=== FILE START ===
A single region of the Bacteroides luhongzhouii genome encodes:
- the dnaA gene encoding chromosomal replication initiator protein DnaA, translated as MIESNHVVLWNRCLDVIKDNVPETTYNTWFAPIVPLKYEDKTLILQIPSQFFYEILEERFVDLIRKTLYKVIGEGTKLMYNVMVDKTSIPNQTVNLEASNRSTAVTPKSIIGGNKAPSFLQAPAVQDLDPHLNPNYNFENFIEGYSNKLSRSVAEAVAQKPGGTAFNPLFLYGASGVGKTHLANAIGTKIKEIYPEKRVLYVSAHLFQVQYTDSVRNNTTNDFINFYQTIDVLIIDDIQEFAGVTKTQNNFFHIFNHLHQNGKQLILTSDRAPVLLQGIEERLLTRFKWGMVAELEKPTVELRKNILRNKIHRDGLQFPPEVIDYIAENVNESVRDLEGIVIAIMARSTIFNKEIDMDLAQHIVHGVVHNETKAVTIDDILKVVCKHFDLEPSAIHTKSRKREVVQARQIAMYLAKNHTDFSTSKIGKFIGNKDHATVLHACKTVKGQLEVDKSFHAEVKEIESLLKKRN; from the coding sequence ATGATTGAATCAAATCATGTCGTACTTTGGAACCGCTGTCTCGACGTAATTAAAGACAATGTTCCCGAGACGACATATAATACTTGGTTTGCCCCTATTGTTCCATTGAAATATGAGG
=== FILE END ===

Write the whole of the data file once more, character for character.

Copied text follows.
A single region of the Bacteroides luhongzhouii genome encodes:
- the dnaA gene encoding chromosomal replication initiator protein DnaA, translated as MIESNHVVLWNRCLDVIKDNVPETTYNTWFAPIVPLKYEDKTLILQIPSQFFYEILEERFVDLIRKTLYKVIGEGTKLMYNVMVDKTSIPNQTVNLEASNRSTAVTPKSIIGGNKAPSFLQAPAVQDLDPHLNPNYNFENFIEGYSNKLSRSVAEAVAQKPGGTAFNPLFLYGASGVGKTHLANAIGTKIKEIYPEKRVLYVSAHLFQVQYTDSVRNNTTNDFINFYQTIDVLIIDDIQEFAGVTKTQNNFFHIFNHLHQNGKQLILTSDRAPVLLQGIEERLLTRFKWGMVAELEKPTVELRKNILRNKIHRDGLQFPPEVIDYIAENVNESVRDLEGIVIAIMARSTIFNKEIDMDLAQHIVHGVVHNETKAVTIDDILKVVCKHFDLEPSAIHTKSRKREVVQARQIAMYLAKNHTDFSTSKIGKFIGNKDHATVLHACKTVKGQLEVDKSFHAEVKEIESLLKKRN; from the coding sequence ATGATTGAATCAAATCATGTCGTACTTTGGAACCGCTGTCTCGACGTAATTAAAGACAATGTTCCCGAGACGACATATAATACTTGGTTTGCCCCTATTGTTCCATTGAAATATGAGG